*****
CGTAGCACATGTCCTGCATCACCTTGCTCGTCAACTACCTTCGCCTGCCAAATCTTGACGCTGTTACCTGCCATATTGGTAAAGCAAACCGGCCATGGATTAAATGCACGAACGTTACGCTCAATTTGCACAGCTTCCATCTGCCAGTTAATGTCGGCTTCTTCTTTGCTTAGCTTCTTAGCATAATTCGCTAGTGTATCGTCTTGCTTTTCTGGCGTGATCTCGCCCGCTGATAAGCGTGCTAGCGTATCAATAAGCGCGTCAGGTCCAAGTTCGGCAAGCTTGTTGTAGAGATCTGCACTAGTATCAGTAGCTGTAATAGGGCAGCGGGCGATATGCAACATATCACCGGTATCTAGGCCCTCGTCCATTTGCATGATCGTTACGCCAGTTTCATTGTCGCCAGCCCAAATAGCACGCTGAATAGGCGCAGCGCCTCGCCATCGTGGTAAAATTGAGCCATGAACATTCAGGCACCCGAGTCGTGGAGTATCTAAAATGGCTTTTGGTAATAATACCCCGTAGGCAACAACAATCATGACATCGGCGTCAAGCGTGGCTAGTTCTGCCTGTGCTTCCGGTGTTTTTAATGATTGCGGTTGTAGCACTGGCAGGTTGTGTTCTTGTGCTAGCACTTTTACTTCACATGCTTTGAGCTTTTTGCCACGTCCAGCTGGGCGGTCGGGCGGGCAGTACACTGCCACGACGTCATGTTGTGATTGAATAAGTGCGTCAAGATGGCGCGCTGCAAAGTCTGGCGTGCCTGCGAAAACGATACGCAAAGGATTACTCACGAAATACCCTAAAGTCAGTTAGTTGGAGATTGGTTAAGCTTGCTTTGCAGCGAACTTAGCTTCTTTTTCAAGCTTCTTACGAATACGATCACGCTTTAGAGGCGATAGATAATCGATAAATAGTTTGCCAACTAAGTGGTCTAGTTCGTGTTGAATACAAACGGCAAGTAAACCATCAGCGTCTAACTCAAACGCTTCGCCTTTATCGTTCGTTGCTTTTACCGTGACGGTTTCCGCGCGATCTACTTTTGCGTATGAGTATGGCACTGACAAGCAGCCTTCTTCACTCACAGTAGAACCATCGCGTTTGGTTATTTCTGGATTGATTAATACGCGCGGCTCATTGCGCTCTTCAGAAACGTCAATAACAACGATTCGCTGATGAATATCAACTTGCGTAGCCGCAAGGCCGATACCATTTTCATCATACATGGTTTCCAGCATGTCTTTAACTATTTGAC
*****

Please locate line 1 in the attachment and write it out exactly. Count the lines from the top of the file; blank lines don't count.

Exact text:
CGTAGCACATGTCCTGCATCACCTTGCTCGTCAACTACCTTCGCCTGCCAAATCTTGACGCTGTTACCTGCCATATTGGTAAAGCAAACCGGCCATGGATTAAATGCACGAACGTTACGCTCAATTTGCACAGCTTCCATCTGCCAGTTAATGTCGGCTTCTTCTTTGCTTAGCTTCTTAGCATAATTCGCTAGTGTATCGTCTTGCTTTTCTGGCGTGATCTCGCCCGCTGATAAGCGTGCTAGCGTATCAATAAGCGCGTCAGGTCCAAGTTCGGCAAGCTTGTTGTAGAGATCTGCACTAGTATCAGTAGCTGTAATAGGGCAGCGGGCGATATGCAACATATCACCGGTATCTAGGCCCTCGTCCATTTGCATGATCGTTACGCCAGTTTCATTGTCGCCAGCCCAAATAGCACGCTGAATAGGCGCAGCGCCTCGCCATCGTGGTAAAATTGAGCCATGAACATTCAGGCACCCGAGTCGTGGAGTATCTAAAATGGCTTTTGGTAATAATACCCCGTAGGCAACAACAATCATGACATCGGCGTCAAGCGTGGCTAGTTCTGCCTGTGCTTCCGGTGTTTTTAATGATTGCGGTTGTAGCACTGGCAGGTTGTGTTCTTGTGCTAGCACTTTTACTTCACATGCTTTGAGCTTTTTGCCACGTCCAGCTGGGCGGTCGGGCGGGCAGTACACTGCCACGACGTCATGTTGTGATTGAATAAGTGCGTCAAGATGGCGCGCTGCAAAGTCTGGCGTGCCTGCGAAAACGATACGCAAAGGATTACTCACGAAATACCCTAAAGTCAGTTAGTTGGAGATTGGTTAAGCTTGCTTTGCAGCGAACTTAGCTTCTTTTTCAAGCTTCTTACGAATACGATCACGCTTTAGAGGCGATAGATAATCGATAAATAGTTTGCCAACTAAGTGGTCTAGTTCGTGTTGAATACAAACGGCAAGTAAACCATCAGCGTCTAACTCAAACGCTTCGCCTTTATCGTTCGTTGCTTTTACCGTGACGGTTTCCGCGCGATCTACTTTTGCGTATGAGTATGGCACTGACAAGCAGCCTTCTTCACTCACAGTAGAACCATCGCGTTTGGTTATTTCTGGATTGATTAATACGCGCGGCTCATTGCGCTCTTCAGAAACGTCAATAACAACGATTCGCTGATGAATATCAACTTGCGTAGCCGCAAGGCCGATACCATTTTCATCATACATGGTTTCCAGCATGTCTTTAACTATTTGAC